I was born in 1966, and up until the age of 19 I would say that our society felt much fairer and more equal. I believe one of the key reasons for this was the first class education afforded to all regardless of upbringing.

But since the 1980s ‘yuppie’ years, slowly and almost unnoticed ‘The Me Factor’ has crept up on us, taken hold of our society and changed our values. It is the ‘every man for himself’ attitude that is killing our society, where even those who have enjoyed enviable levels of social mobility don’t even realise they are removing the social mobility ladder for generations coming behind them.

It will take a brave and bold government to make the necessary changes to our current tax systems, but without the backing of the citizens of this country embracing progressive taxation and voting for such a government, the change will never happen, and we will all have to live the consequences.

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28 thoughts on “Let’s talk about tax

  1. You highlight Denmark as a good example of a small, independent country who can do social inclusion well but you insist that we are shackled to the Tory demon for the rest of all time (it would seem) rather than have all the powers to tackle poverty in our own, wealthy country. My goodness, you don’t do irony do you?

    I give it to you that YOU are part of the problem rather than the solution.

    1. Your response typifies the problem Scotland faces. Joanne McFadden tries to start a debate on progressive taxation in Scotland/UK, and your immediate response is to moan about the referendum the SNP lost.

      The reality is that if you want better public services (with or without independence) we need to pay more tax and/or grow the economy. Above all, we need to have the kind of debate Joanne is encouraging. We need to convince everyone that social justice is in their interest.

      The Scot Gov already has substantial powers and more are on the way. Why not encourage a bold agenda from the SNP, rather raking over the bones on the #indyref on this site?

  2. ” If everyone who is fortunate enough to ‘have’ is willing to share even a little with those who ‘have not’, then everyone across society gains choices and chances to make a good life for themselves and contribute to society and the economy.”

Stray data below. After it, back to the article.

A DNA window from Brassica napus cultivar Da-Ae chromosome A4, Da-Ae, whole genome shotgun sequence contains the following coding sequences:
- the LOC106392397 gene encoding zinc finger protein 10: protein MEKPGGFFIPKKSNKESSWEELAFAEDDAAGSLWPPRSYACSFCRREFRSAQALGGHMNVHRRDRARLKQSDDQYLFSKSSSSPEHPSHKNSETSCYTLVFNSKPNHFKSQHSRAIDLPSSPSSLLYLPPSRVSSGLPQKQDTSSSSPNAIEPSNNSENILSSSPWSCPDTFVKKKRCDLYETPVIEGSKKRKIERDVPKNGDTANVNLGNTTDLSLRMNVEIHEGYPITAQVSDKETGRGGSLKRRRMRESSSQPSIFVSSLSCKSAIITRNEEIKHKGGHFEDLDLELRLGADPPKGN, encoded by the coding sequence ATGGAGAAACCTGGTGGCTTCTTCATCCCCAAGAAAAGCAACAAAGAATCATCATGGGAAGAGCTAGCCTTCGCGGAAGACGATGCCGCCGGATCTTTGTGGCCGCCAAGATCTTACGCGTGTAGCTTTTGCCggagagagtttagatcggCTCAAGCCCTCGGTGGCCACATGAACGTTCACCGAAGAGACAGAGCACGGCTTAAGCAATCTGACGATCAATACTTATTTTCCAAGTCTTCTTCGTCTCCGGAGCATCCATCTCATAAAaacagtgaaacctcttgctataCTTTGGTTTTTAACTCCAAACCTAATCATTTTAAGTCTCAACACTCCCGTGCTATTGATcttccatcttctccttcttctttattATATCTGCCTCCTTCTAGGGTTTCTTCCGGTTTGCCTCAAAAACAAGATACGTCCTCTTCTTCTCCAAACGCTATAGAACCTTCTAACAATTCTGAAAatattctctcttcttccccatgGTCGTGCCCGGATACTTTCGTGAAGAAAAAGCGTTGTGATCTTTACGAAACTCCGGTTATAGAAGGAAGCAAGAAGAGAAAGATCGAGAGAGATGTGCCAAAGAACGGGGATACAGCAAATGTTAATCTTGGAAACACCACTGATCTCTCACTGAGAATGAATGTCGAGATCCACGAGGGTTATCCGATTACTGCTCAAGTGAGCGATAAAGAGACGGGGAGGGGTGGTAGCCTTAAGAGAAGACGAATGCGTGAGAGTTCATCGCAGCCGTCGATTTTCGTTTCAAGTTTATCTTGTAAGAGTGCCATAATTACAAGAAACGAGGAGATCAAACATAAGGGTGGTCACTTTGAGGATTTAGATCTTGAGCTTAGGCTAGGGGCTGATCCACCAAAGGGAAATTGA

Once again we get rhetorical simplistic mince in place of genuine attempt at solution proposal.

    For one thing how do you define “Have” relative to “Have not”? Where is the line drawn?
    Drawing that line creates a 2 tier taxation burden. It also determines the amount of taxation that can be squeezed from an already bled white by taxation society.

    Again Labour take note. The UK of GB is the highest taxed society on the planet. Nobody thats Nobody pays more in taxation that the citizens of the UK.

    The answer is not further taxation because frankly no more taxation can be squeezed out of the vast majority the answer lies in a better management of the taxation that’s already available.

    Here is a radical idea to consider. Start using the taxation to pay for public service provision and welfare instead of warmongering WMDs and propping up despotic Governments abroad.

    1. You have been corrected on this before, Mike. The UK is nowhere near the highest taxed society on the planet. That’s just a baseless lie.

      1. No I haven’t been correct on that FACT at all. I was unsuccessfully challenged on it but never corrected as the FACT remains we are the most highly taxed society on the planet which I actually proved.

  3. ” What has changed in Britain to result in a society where greed and selfishness have not just become acceptable, but are to be rewarded and admired”

    Oh perhaps its the union benefit of having endured over 40 years or right wing Neo Conservative Government ideology under consecutive Conservative Tory and Labour Tory Governments?